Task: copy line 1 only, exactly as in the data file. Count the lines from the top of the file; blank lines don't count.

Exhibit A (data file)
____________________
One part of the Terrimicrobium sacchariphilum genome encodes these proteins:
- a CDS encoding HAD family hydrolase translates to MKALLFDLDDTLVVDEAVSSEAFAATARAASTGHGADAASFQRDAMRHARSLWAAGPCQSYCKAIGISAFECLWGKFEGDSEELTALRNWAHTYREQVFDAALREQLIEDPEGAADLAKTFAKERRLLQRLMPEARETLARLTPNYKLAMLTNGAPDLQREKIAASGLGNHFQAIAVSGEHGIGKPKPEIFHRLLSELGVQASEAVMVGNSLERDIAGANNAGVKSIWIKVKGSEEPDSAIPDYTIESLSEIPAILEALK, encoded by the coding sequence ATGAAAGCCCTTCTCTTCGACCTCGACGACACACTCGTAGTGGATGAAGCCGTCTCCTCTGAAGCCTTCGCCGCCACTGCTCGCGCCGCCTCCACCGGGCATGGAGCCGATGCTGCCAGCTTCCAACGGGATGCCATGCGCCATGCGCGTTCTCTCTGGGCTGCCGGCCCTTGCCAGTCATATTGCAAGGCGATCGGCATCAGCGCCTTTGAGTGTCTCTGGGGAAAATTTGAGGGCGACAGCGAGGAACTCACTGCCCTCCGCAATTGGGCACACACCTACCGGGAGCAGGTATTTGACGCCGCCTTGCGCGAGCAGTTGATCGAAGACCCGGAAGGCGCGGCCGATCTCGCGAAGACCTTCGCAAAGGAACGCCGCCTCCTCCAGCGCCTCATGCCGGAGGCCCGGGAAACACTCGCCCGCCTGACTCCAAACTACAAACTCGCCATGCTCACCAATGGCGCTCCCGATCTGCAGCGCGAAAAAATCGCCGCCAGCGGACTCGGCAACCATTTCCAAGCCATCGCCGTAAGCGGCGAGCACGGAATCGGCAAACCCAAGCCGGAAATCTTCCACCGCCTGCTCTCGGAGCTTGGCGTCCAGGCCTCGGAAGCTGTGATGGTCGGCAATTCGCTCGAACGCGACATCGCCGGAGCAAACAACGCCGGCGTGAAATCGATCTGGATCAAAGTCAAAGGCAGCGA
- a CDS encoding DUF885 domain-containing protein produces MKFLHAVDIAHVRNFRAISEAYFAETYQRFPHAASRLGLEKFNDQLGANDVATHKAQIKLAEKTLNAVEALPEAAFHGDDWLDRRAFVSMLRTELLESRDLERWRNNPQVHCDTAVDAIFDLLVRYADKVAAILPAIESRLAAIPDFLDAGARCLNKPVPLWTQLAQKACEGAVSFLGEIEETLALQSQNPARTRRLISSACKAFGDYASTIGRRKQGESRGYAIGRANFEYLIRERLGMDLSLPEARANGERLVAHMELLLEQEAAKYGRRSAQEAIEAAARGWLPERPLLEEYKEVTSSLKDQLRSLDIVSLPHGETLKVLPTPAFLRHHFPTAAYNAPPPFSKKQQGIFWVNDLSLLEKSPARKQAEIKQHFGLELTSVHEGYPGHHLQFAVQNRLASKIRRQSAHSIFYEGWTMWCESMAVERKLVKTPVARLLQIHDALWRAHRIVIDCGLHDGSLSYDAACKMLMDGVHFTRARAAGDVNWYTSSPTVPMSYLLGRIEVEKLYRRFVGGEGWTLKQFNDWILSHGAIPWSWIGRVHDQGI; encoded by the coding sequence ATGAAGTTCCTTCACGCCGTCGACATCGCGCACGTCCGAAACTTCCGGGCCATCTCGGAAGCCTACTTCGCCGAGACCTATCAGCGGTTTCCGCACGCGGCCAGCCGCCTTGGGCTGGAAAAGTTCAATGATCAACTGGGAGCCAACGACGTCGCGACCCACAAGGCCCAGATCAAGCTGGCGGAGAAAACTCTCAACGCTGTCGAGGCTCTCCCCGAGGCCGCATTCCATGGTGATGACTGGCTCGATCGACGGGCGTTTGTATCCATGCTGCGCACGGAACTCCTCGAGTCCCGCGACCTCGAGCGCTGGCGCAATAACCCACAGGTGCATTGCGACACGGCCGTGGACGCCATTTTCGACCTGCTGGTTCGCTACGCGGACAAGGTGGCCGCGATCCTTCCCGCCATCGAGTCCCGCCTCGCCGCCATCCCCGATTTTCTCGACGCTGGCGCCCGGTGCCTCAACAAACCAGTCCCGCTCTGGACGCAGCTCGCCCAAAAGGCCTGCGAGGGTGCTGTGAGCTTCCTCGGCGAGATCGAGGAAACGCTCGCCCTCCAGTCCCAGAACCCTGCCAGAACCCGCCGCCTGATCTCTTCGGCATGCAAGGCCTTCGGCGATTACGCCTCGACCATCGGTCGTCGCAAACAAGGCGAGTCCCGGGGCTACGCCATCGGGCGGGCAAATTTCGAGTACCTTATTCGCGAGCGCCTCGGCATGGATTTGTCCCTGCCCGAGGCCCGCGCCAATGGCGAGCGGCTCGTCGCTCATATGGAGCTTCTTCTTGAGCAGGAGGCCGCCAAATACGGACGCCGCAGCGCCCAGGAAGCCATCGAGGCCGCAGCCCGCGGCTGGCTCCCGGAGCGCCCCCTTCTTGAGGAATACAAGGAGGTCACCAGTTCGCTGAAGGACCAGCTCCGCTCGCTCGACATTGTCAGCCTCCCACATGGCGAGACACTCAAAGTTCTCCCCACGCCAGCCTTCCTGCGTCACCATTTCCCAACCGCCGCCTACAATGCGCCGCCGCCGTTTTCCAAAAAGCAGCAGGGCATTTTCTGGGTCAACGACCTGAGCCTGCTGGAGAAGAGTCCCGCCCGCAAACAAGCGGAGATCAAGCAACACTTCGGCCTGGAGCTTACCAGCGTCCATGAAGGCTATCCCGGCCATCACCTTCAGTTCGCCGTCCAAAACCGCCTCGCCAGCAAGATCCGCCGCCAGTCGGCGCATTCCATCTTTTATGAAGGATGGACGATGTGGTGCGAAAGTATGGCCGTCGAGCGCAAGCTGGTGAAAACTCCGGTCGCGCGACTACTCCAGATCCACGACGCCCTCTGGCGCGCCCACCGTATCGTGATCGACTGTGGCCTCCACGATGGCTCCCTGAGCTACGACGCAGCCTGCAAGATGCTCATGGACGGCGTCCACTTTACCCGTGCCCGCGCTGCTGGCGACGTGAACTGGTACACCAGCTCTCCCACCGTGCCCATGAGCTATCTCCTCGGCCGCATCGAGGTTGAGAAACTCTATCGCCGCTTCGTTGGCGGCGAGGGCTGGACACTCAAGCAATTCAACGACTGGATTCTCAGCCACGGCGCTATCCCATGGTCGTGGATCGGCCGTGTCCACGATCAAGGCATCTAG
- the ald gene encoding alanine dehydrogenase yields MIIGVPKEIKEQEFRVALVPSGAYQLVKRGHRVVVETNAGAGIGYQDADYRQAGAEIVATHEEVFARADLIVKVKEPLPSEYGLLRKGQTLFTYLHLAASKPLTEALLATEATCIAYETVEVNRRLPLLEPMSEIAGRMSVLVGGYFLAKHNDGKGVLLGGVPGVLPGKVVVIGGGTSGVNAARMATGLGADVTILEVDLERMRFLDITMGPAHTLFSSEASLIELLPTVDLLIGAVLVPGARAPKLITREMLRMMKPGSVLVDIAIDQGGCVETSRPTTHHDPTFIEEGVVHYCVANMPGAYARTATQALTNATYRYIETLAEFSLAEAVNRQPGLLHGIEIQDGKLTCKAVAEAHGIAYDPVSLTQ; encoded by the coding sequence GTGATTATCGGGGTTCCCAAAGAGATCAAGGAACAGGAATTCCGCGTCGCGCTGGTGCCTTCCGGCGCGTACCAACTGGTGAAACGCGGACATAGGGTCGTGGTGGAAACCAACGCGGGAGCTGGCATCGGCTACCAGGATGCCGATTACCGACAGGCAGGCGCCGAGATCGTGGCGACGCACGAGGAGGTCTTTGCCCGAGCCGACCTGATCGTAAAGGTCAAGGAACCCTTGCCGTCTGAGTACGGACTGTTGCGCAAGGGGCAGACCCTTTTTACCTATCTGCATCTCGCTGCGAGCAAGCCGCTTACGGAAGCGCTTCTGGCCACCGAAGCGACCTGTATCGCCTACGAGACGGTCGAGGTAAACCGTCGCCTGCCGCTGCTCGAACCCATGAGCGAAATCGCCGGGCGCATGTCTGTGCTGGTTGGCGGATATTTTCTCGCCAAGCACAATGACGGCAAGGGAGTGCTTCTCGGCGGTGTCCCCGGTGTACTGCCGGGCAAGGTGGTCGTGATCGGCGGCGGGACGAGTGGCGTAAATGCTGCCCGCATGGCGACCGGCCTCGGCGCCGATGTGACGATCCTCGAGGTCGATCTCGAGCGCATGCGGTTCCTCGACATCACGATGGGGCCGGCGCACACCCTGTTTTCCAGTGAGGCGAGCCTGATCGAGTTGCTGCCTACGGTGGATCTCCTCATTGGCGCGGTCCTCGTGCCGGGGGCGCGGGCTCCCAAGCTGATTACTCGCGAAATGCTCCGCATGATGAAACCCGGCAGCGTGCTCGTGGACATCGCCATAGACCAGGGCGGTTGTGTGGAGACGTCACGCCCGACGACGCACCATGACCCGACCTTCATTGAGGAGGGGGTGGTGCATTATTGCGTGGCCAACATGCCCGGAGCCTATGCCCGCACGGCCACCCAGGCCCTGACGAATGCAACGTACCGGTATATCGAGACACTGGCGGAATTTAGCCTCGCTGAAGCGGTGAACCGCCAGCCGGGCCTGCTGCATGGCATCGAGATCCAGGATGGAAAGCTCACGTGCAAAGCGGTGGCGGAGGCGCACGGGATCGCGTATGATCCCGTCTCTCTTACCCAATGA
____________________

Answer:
One part of the Terrimicrobium sacchariphilum genome encodes these proteins: